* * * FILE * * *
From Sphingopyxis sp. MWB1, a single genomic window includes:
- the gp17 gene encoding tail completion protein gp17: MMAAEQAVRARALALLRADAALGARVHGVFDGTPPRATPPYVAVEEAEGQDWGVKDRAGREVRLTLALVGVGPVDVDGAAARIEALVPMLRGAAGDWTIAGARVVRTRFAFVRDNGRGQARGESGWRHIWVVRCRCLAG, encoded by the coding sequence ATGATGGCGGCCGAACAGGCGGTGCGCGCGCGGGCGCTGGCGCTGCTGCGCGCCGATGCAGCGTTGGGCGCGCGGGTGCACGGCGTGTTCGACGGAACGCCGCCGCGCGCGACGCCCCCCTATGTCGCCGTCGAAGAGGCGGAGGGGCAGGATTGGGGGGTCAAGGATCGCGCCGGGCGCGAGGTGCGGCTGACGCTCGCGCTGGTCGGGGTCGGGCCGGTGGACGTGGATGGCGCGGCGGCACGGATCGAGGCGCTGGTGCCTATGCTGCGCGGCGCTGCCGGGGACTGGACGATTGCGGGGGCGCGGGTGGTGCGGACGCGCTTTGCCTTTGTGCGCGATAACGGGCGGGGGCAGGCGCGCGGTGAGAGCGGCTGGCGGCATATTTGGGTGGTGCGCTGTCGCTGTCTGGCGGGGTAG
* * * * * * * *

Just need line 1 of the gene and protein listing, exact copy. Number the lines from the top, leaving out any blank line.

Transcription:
From Sphingopyxis sp. MWB1, a single genomic window includes: